• The Yankees 2010 first round draft pick, 20-year-old shortstop Cito Culver, not only abandoned his left handed swing, but he’s also made changes to his right handed swing too. In a very small sample size, it has paid off so far.

• Yankee Stadium is the “preferred venue” for the NHL’s Winter Classic in 2014. They’ve wanted to play that game in the Bronx for a while now, but it’s been difficult with the other events held at the stadium during the offseason. It would be exciting if it finally happened.

(Photo by Flickr user Kowarski).

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14 Responses to Ichiro signing might be more evidence of Yankees front office rift, and lots of notes

  1. jay_robertson says:

    So – based upon Girardi's behaviour, would it be safe to say that he'd almost put Joba on the mound to start, instead of handing Nova the ball?

    If that is "still having confidence" in the man, I'd hate to be in Joe's doghouse.

    • Whoa, whoa, whoa. Joba starting is way too much to ask for. lol. But yeah, Girardi says he still has confidence in him after one bad start, but might start Phelps tonight anyway. Something doesn't add up there.

  2. Paul says:

    Adam Warren deserves Nova's spot as soon as Joe has officially given up on him, which should be after his next start. I would hope that Joe would line up Warren to be ready to follow Nova that day if he fails anytime prior to the end of the 6th. It is more likely to happen prior to the end of the 3rd though. Nova seems to have lost the quality that made him special when he won big games.

    • Right now both Phelps and Warren are in the pen. So Phelps would be put in the rotation first. Later on, if there is an injury, who goes into the rotation would probably depend on how they are using each player as a reliever and who is stretched out the most.

  3. Tanned Tom says:

    Somebody should send Randy Levine a goat's head. You'd think after his role in the A-Fraud contract a well run organization would have banned him from overstepping his authority again.

  4. Matt_DC says:

    Don't the Yankees get revenue from Japan for airing games? That would make Ichiro's two year deal make sense, if only from an off the field perspective.

  5. guest says:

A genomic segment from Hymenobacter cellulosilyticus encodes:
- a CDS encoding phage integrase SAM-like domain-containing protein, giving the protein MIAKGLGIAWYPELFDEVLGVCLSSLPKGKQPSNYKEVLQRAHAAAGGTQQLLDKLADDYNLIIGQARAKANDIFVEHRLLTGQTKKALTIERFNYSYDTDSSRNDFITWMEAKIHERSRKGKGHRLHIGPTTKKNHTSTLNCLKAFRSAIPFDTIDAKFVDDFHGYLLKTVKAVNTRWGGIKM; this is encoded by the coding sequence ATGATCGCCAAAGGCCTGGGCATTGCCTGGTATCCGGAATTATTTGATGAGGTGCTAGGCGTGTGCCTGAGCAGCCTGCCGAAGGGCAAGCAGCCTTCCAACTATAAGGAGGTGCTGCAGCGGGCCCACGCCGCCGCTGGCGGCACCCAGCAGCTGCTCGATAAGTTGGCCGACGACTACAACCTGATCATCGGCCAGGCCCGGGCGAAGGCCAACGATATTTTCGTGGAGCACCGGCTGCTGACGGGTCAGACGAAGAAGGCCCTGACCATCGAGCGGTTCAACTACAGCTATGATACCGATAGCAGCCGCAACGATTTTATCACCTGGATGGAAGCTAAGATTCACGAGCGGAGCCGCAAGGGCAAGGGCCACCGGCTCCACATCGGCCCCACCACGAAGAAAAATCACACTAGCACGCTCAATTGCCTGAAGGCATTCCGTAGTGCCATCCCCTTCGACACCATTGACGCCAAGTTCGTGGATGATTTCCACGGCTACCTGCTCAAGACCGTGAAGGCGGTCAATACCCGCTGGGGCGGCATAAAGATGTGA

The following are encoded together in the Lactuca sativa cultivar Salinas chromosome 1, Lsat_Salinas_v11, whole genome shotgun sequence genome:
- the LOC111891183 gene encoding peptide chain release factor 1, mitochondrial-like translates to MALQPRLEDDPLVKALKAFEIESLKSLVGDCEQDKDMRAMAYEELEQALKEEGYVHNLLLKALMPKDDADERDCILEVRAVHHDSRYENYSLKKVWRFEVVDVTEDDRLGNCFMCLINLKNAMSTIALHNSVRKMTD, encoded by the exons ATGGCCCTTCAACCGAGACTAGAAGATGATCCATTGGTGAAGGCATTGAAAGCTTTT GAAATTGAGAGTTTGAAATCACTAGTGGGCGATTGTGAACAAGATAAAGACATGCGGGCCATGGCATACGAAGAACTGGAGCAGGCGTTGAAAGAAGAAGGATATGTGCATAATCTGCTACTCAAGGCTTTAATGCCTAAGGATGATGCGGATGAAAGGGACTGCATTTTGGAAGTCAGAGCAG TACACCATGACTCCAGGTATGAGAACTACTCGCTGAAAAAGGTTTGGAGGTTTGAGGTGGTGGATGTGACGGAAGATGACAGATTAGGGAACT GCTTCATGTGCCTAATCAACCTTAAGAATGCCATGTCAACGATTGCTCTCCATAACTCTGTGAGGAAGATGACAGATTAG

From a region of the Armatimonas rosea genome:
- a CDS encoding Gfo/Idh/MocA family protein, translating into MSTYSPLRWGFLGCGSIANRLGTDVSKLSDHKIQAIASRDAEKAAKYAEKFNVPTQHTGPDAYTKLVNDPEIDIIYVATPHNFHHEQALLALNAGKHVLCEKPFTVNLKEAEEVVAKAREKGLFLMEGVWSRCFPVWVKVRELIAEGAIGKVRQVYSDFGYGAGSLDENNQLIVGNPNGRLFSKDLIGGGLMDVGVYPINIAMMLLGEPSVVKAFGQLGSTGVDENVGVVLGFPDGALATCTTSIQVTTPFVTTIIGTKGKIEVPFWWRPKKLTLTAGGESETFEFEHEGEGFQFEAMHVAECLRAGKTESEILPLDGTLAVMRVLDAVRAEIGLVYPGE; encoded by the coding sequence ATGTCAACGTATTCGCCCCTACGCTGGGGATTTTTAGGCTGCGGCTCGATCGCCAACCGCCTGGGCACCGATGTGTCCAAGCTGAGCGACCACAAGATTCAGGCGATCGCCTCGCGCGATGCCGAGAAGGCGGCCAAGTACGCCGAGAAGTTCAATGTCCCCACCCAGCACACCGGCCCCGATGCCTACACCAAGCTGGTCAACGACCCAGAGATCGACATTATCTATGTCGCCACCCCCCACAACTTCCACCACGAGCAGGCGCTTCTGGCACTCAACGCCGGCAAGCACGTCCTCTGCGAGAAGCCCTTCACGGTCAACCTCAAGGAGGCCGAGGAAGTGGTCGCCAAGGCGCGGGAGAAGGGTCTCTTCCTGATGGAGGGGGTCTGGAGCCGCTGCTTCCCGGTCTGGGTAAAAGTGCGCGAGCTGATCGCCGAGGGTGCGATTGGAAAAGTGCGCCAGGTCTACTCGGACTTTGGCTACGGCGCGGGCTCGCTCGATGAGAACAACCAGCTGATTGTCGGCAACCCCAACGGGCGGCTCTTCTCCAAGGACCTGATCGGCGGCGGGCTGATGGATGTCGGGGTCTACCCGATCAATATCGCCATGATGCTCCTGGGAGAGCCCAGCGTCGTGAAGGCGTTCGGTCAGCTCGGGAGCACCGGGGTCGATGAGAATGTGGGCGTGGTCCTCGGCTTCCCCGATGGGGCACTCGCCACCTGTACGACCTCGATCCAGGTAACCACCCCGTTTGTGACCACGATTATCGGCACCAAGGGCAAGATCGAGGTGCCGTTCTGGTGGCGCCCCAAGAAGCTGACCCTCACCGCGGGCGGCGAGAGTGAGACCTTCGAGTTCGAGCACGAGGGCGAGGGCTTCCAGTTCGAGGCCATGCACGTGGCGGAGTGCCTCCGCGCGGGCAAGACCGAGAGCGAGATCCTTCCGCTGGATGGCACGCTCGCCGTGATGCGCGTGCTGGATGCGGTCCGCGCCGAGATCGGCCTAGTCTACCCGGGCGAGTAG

I believe that if Randy Levine is making the decisions on personnel, then the Yankees are in deep do do. I have had my suspicions since not only the Arod deal but more recently the Soriano deal. I believe Randy has Hal's ear.

  6. walter says:

    Soriano deal one of the best Yanks have made– saved last season. Also yields extra draft pick this year. Amazing how people love to hate on Randy even when he makes good moves.

    • Soriano also cost them a draft pick when they signed him. Which could have been Jackie Bradley Jr. The Soriano deal worked out for them in that it helped them when Mariano Rivera went down, but it's not like they won a World Series because of Soriano or couldn't have gotten somebody else to replace Mo last year. I wonder what Cashman could have done with that money instead…

      • jay_robertson says:

        Exactly. Soriano was a 30+ million dollar insurance policy. If Mo hadn't gotten injured, keeping RSo at setup man for his second season, there's a good chance he wouldn't have opted out, we wouldn't have a draft pic, and instead, the Yankees would have an 11 million dollar setup man. On a team that couldn't afford to bring back half a dozen players as it was.

        • No to mention that if Soriano got hurt the team would be in worse shape than it is now. No draft pick, Soriano would still be around, and they would have another $13 million on the DL. The Yankees got lucky and that doesn't make it a great signing.

  7. Mike Sommer says:

    I absolutely DESPISE Randy Levine.

  8. Michael R. says:

    I wish I knew who to like and who to dislike in the front office. It does resemble a cluster, however the Ichiro signing was a good move. He's still a productive player, and will be for next year as well. Let's hope they don't entertain ideas beyond next year though.

  9. Counting the 8 games this year, Ichiro has hit .275/.307/.360 since 2011. That's not good. Let's wait a little longer before we say that he will produce this year and next.